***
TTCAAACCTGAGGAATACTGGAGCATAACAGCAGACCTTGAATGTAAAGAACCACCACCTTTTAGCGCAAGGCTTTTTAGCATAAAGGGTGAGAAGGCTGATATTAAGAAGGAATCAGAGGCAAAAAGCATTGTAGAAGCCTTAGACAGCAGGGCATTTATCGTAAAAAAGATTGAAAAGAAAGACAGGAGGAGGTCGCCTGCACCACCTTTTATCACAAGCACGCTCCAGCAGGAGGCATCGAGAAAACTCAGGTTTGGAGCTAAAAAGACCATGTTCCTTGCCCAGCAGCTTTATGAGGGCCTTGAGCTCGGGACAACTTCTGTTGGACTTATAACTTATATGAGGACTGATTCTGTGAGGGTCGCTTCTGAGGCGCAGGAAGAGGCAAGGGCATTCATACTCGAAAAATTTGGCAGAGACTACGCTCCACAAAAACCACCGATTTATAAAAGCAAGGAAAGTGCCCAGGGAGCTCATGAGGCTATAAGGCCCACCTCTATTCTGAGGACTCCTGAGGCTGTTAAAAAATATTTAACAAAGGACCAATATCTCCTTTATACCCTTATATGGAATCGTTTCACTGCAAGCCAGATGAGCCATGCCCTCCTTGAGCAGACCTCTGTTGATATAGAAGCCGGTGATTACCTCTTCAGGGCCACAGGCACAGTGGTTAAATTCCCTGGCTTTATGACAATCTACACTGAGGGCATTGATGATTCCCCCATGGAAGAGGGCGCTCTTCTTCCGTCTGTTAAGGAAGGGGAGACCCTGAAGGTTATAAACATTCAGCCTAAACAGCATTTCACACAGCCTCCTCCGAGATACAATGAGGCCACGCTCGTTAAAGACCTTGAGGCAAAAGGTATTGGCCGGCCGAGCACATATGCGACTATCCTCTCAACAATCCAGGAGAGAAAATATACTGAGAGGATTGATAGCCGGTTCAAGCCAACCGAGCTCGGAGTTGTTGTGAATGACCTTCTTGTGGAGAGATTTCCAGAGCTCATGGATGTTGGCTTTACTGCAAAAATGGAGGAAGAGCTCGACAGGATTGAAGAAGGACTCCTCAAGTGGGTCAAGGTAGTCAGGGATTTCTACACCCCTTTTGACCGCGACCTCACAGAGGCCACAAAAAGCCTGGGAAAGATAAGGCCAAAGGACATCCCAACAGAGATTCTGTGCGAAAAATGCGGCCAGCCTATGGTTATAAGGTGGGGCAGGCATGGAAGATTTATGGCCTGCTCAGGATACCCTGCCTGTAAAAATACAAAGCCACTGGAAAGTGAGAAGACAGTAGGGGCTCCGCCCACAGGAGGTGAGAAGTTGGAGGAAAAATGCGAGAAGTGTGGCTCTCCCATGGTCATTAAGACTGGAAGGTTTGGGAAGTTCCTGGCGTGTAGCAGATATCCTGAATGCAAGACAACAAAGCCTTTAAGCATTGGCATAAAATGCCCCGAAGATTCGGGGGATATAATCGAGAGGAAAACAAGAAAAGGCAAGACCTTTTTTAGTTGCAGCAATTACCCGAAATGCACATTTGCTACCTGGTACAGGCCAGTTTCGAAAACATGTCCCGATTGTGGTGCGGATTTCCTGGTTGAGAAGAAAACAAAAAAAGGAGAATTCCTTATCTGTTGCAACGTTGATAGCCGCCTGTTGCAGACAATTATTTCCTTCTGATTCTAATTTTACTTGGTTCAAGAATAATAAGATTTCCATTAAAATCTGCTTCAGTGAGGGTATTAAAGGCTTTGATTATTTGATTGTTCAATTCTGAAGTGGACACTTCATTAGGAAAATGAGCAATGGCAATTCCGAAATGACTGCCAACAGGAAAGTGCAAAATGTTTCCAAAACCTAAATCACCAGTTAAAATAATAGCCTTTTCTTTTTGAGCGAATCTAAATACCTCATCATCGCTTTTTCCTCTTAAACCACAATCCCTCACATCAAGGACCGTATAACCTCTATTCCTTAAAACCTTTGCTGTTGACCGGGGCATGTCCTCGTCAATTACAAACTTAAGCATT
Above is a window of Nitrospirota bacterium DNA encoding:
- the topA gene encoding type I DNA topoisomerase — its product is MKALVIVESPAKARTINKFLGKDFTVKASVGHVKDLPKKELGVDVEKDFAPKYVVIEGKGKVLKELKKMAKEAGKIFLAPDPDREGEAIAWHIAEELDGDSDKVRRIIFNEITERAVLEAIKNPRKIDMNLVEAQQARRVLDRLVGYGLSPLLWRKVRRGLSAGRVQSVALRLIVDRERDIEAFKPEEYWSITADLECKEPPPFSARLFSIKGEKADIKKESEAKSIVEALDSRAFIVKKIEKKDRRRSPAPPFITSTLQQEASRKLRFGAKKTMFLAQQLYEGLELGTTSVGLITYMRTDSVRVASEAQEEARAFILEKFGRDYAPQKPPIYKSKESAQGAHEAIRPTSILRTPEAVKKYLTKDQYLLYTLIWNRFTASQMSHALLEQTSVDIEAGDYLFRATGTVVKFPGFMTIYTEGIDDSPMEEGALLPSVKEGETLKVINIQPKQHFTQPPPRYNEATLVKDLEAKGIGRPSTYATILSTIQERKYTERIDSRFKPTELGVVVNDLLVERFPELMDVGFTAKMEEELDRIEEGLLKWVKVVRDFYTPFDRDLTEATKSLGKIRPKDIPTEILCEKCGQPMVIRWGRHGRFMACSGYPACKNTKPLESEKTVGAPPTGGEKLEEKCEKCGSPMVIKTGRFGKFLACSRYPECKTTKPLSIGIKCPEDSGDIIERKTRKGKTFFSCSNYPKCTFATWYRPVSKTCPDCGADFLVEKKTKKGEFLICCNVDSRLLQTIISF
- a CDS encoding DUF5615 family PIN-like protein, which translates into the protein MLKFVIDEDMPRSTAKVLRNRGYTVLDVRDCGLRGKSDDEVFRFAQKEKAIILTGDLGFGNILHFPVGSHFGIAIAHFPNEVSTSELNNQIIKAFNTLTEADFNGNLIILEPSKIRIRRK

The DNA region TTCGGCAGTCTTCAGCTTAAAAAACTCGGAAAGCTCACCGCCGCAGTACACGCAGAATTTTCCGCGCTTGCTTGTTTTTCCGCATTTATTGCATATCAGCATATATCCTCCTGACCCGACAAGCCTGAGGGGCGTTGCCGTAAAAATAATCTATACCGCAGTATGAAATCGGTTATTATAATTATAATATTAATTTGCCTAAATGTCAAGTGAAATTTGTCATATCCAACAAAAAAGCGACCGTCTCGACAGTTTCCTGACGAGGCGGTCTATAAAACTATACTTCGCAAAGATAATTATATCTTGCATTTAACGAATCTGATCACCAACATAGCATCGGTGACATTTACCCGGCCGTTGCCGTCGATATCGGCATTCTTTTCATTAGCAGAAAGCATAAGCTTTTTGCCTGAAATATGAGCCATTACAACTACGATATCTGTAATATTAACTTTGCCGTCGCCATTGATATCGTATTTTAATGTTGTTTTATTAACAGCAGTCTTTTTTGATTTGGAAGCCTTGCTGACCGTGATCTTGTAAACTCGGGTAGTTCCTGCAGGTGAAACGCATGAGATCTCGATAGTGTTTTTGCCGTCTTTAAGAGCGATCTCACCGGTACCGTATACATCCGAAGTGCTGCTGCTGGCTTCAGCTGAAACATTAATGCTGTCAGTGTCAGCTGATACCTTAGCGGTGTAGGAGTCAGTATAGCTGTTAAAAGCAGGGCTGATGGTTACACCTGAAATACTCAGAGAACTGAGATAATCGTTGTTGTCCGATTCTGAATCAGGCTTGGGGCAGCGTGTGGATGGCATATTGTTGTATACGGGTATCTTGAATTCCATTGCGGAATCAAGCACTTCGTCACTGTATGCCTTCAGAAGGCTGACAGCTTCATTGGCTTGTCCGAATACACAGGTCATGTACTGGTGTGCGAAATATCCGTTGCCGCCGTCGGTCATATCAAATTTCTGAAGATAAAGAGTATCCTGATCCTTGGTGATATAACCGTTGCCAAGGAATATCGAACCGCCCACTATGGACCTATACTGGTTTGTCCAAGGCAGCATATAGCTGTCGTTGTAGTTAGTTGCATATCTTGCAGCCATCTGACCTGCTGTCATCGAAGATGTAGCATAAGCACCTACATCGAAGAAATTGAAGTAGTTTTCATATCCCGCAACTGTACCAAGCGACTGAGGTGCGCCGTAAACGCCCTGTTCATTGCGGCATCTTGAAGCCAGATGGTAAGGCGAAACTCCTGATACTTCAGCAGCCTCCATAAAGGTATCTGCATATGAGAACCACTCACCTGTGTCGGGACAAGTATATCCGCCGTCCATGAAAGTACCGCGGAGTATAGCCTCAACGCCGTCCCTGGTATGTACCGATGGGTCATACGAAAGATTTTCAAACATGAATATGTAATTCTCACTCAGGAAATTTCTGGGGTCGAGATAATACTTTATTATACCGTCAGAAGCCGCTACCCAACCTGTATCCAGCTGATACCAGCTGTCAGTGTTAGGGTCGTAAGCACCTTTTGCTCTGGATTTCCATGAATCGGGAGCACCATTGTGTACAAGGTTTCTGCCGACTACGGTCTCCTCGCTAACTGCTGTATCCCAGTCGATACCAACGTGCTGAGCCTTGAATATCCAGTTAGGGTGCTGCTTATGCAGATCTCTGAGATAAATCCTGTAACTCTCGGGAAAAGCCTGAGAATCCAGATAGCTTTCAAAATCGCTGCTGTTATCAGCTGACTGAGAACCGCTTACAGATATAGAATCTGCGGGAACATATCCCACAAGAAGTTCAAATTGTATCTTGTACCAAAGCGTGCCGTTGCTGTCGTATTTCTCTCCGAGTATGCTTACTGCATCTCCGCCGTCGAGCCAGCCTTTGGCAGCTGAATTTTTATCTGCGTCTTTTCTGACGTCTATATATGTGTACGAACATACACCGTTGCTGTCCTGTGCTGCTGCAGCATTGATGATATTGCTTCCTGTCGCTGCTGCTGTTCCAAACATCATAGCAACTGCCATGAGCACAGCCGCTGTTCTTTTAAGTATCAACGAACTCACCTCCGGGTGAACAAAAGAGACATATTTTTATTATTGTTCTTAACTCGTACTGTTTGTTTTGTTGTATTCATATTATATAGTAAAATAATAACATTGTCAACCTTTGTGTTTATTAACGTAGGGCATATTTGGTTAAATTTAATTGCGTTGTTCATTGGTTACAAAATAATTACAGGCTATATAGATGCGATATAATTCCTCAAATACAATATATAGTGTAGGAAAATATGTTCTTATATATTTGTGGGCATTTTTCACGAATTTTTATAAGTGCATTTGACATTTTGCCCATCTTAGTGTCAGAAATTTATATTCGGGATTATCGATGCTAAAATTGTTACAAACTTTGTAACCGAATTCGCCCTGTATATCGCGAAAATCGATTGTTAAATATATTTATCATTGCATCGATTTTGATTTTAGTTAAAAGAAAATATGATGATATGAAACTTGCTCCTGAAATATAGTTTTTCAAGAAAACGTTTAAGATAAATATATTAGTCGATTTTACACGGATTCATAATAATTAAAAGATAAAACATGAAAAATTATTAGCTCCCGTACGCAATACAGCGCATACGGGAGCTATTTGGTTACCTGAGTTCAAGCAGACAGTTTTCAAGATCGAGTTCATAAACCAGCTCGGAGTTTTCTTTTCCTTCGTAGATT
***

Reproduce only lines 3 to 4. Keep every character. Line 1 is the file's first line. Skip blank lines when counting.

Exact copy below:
- the topA gene encoding type I DNA topoisomerase — its product is MKALVIVESPAKARTINKFLGKDFTVKASVGHVKDLPKKELGVDVEKDFAPKYVVIEGKGKVLKELKKMAKEAGKIFLAPDPDREGEAIAWHIAEELDGDSDKVRRIIFNEITERAVLEAIKNPRKIDMNLVEAQQARRVLDRLVGYGLSPLLWRKVRRGLSAGRVQSVALRLIVDRERDIEAFKPEEYWSITADLECKEPPPFSARLFSIKGEKADIKKESEAKSIVEALDSRAFIVKKIEKKDRRRSPAPPFITSTLQQEASRKLRFGAKKTMFLAQQLYEGLELGTTSVGLITYMRTDSVRVASEAQEEARAFILEKFGRDYAPQKPPIYKSKESAQGAHEAIRPTSILRTPEAVKKYLTKDQYLLYTLIWNRFTASQMSHALLEQTSVDIEAGDYLFRATGTVVKFPGFMTIYTEGIDDSPMEEGALLPSVKEGETLKVINIQPKQHFTQPPPRYNEATLVKDLEAKGIGRPSTYATILSTIQERKYTERIDSRFKPTELGVVVNDLLVERFPELMDVGFTAKMEEELDRIEEGLLKWVKVVRDFYTPFDRDLTEATKSLGKIRPKDIPTEILCEKCGQPMVIRWGRHGRFMACSGYPACKNTKPLESEKTVGAPPTGGEKLEEKCEKCGSPMVIKTGRFGKFLACSRYPECKTTKPLSIGIKCPEDSGDIIERKTRKGKTFFSCSNYPKCTFATWYRPVSKTCPDCGADFLVEKKTKKGEFLICCNVDSRLLQTIISF
- a CDS encoding DUF5615 family PIN-like protein, which translates into the protein MLKFVIDEDMPRSTAKVLRNRGYTVLDVRDCGLRGKSDDEVFRFAQKEKAIILTGDLGFGNILHFPVGSHFGIAIAHFPNEVSTSELNNQIIKAFNTLTEADFNGNLIILEPSKIRIRRK